Elderly Patients

Wilkinson K. An age-old problem: care of older people undergoing surgery. Br J Hosp Med (Lond). 2011;72(3):126-127. doi:10.12968/hmed.2011.72.3.126

Bottom line: This 2011 BJHM article is a brief synopsis of the findings of full 148-page report  An Age Old Problem by the National Confidential Enquiry into Patient Outcome and Death in the UK. The author's highlight that in reviewing ~800 cases involving patients who were >80 years old and died within 30-days post-op, they found that only 37.5% received "good care" as per peer review.  

The most cited reason for substandard care was preventable delays in the lead up to the OR. Geriatricians were seldom involved in the perioperative period. Complications were common despite adequate senior staff involvement -- for example, perioperative hypotension occurred in half the patients. Finally, 30% of patients received critical care at some point, and 10% of these admissions were unplanned. 

    Chan SP, Ip KY, Irwin MG. Peri-operative optimisation of elderly and frail patients: a narrative review. Anaesthesia. 2019;74 Suppl 1:80-89. doi:10.1111/anae.14512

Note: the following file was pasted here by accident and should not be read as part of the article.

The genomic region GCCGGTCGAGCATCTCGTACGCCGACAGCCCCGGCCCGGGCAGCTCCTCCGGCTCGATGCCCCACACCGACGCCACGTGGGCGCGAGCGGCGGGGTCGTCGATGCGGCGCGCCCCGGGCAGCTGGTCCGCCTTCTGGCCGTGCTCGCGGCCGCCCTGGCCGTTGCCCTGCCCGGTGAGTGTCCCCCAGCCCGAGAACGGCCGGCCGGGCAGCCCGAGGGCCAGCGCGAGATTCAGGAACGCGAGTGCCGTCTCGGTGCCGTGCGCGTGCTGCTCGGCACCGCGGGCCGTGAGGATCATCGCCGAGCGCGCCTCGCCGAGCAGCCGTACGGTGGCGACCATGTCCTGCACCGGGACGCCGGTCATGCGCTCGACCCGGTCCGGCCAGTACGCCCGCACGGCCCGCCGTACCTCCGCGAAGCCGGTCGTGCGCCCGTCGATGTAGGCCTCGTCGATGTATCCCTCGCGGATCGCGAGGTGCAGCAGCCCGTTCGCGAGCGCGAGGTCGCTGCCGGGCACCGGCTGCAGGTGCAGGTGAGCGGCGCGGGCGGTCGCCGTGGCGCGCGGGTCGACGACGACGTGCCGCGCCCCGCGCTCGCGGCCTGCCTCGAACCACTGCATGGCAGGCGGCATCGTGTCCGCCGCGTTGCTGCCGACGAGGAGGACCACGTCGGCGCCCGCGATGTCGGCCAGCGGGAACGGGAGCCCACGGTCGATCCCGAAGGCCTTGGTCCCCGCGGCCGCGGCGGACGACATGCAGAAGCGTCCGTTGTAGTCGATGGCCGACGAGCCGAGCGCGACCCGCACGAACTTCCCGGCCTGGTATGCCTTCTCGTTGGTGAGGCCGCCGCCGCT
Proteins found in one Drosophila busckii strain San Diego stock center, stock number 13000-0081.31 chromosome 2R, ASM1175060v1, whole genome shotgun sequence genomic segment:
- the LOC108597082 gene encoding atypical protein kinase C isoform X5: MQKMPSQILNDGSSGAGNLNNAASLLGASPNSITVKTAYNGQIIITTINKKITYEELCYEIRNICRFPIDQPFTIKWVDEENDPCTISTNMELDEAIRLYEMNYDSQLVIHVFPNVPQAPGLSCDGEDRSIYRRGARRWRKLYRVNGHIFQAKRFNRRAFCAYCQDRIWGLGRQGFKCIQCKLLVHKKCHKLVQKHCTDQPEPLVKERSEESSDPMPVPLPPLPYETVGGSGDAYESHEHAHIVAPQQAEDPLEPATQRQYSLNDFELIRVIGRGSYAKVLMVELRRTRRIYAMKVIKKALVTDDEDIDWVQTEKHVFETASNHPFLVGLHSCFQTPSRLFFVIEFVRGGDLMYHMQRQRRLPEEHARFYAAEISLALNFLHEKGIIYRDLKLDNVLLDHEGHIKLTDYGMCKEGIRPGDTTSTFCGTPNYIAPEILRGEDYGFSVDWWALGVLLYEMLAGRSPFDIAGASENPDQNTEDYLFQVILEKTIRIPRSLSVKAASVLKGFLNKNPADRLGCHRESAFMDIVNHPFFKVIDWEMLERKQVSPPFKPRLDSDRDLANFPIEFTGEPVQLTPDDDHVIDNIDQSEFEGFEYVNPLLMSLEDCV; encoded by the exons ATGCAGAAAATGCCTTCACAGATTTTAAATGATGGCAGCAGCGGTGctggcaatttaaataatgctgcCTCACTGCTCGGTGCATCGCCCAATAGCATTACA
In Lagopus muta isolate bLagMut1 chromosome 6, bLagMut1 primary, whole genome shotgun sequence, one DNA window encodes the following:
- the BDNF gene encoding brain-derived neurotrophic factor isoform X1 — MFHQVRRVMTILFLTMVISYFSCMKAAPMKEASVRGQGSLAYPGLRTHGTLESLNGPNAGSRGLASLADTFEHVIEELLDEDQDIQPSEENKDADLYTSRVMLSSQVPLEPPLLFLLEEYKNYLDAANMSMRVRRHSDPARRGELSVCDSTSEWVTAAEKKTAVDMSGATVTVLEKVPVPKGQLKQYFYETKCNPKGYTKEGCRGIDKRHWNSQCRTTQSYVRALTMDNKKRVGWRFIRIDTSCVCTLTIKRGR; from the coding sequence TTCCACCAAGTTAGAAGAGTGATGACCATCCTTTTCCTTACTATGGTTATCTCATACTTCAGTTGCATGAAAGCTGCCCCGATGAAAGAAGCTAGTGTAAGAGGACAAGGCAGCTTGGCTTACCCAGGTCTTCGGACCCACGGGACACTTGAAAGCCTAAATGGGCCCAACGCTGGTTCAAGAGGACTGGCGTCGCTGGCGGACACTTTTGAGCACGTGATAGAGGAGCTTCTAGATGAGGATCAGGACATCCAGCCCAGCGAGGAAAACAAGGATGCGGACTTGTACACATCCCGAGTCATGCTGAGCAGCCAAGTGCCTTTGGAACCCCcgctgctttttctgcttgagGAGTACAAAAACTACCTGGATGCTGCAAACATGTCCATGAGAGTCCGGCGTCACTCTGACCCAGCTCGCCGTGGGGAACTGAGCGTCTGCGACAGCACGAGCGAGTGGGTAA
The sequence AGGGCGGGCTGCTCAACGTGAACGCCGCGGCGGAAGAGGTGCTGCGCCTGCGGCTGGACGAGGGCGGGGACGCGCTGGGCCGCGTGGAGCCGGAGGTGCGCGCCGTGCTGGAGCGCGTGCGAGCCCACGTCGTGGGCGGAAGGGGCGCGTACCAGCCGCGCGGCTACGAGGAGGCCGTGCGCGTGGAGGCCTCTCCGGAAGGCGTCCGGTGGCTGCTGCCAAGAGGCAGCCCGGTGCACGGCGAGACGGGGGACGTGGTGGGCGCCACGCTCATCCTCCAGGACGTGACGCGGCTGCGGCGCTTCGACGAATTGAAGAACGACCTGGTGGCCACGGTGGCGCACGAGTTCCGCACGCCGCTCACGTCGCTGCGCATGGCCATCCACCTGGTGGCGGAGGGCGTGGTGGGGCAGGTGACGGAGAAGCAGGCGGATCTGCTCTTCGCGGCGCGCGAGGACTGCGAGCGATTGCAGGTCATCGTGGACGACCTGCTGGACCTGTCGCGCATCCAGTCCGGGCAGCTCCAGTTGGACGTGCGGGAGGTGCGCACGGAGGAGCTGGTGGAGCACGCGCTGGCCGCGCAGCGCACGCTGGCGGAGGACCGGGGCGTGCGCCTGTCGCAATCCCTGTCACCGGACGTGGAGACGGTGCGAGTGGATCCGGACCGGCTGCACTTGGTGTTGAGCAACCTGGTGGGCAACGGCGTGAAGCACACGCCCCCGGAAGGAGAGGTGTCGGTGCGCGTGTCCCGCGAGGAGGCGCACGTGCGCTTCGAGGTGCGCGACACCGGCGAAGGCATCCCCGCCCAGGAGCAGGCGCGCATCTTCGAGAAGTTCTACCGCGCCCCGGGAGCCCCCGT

Definition: Deterioration of physiological function that affects multiple organs.


    A frail patient undergoing surgery is more susceptible to profound change in function.


    Can be described in two different models: frailty phenotype and frailty index recognizing that there is a requirement of time and skill for administration of these tools and that is often a barrier to assessment.


    Assessment of frailty can be done via tools like the Edmonton Frail Scale or Clinical Frailty Score.

    Clegg A, Young J, Iliffe S, Rikkert MO, Rockwood K. Frailty in elderly people [published correction appears in Lancet. 2013 Oct 19;382(9901):1328]. Lancet. 2013;381(9868):752-762. doi:10.1016/S0140-6736(12)62167-9